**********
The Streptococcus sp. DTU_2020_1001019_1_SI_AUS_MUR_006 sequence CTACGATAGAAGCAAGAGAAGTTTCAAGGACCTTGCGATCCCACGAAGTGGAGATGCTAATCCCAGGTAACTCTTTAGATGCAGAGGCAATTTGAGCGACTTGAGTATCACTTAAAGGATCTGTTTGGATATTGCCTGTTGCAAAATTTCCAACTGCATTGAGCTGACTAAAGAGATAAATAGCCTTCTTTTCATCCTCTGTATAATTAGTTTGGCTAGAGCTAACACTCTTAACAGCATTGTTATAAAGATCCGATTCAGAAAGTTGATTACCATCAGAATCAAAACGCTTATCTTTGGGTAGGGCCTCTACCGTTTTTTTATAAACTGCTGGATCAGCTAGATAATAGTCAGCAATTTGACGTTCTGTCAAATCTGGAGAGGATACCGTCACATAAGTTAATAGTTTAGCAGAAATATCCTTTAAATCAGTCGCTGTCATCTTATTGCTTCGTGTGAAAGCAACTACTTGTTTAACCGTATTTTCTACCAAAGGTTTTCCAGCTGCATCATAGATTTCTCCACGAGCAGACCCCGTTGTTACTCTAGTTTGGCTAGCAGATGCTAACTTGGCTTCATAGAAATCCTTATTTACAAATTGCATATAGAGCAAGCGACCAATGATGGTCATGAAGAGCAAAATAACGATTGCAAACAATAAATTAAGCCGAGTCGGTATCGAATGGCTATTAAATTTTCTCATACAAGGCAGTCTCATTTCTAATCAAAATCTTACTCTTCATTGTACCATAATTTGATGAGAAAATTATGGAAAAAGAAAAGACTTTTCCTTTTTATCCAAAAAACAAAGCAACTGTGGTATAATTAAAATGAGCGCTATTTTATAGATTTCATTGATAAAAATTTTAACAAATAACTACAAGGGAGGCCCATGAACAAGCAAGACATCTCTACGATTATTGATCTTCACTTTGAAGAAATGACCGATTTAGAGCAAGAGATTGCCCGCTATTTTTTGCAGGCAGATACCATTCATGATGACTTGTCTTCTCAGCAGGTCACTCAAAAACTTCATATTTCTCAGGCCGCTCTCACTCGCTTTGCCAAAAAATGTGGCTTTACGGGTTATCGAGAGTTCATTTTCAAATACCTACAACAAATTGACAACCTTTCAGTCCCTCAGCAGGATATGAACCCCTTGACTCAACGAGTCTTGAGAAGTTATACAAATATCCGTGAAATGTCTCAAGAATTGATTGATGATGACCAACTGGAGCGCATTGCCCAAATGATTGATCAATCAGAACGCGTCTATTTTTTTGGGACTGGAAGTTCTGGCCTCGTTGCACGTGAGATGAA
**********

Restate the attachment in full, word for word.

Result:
The Streptococcus sp. DTU_2020_1001019_1_SI_AUS_MUR_006 sequence CTACGATAGAAGCAAGAGAAGTTTCAAGGACCTTGCGATCCCACGAAGTGGAGATGCTAATCCCAGGTAACTCTTTAGATGCAGAGGCAATTTGAGCGACTTGAGTATCACTTAAAGGATCTGTTTGGATATTGCCTGTTGCAAAATTTCCAACTGCATTGAGCTGACTAAAGAGATAAATAGCCTTCTTTTCATCCTCTGTATAATTAGTTTGGCTAGAGCTAACACTCTTAACAGCATTGTTATAAAGATCCGATTCAGAAAGTTGATTACCATCAGAATCAAAACGCTTATCTTTGGGTAGGGCCTCTACCGTTTTTTTATAAACTGCTGGATCAGCTAGATAATAGTCAGCAATTTGACGTTCTGTCAAATCTGGAGAGGATACCGTCACATAAGTTAATAGTTTAGCAGAAATATCCTTTAAATCAGTCGCTGTCATCTTATTGCTTCGTGTGAAAGCAACTACTTGTTTAACCGTATTTTCTACCAAAGGTTTTCCAGCTGCATCATAGATTTCTCCACGAGCAGACCCCGTTGTTACTCTAGTTTGGCTAGCAGATGCTAACTTGGCTTCATAGAAATCCTTATTTACAAATTGCATATAGAGCAAGCGACCAATGATGGTCATGAAGAGCAAAATAACGATTGCAAACAATAAATTAAGCCGAGTCGGTATCGAATGGCTATTAAATTTTCTCATACAAGGCAGTCTCATTTCTAATCAAAATCTTACTCTTCATTGTACCATAATTTGATGAGAAAATTATGGAAAAAGAAAAGACTTTTCCTTTTTATCCAAAAAACAAAGCAACTGTGGTATAATTAAAATGAGCGCTATTTTATAGATTTCATTGATAAAAATTTTAACAAATAACTACAAGGGAGGCCCATGAACAAGCAAGACATCTCTACGATTATTGATCTTCACTTTGAAGAAATGACCGATTTAGAGCAAGAGATTGCCCGCTATTTTTTGCAGGCAGATACCATTCATGATGACTTGTCTTCTCAGCAGGTCACTCAAAAACTTCATATTTCTCAGGCCGCTCTCACTCGCTTTGCCAAAAAATGTGGCTTTACGGGTTATCGAGAGTTCATTTTCAAATACCTACAACAAATTGACAACCTTTCAGTCCCTCAGCAGGATATGAACCCCTTGACTCAACGAGTCTTGAGAAGTTATACAAATATCCGTGAAATGTCTCAAGAATTGATTGATGATGACCAACTGGAGCGCATTGCCCAAATGATTGATCAATCAGAACGCGTCTATTTTTTTGGGACTGGAAGTTCTGGCCTCGTTGCACGTGAGATGAA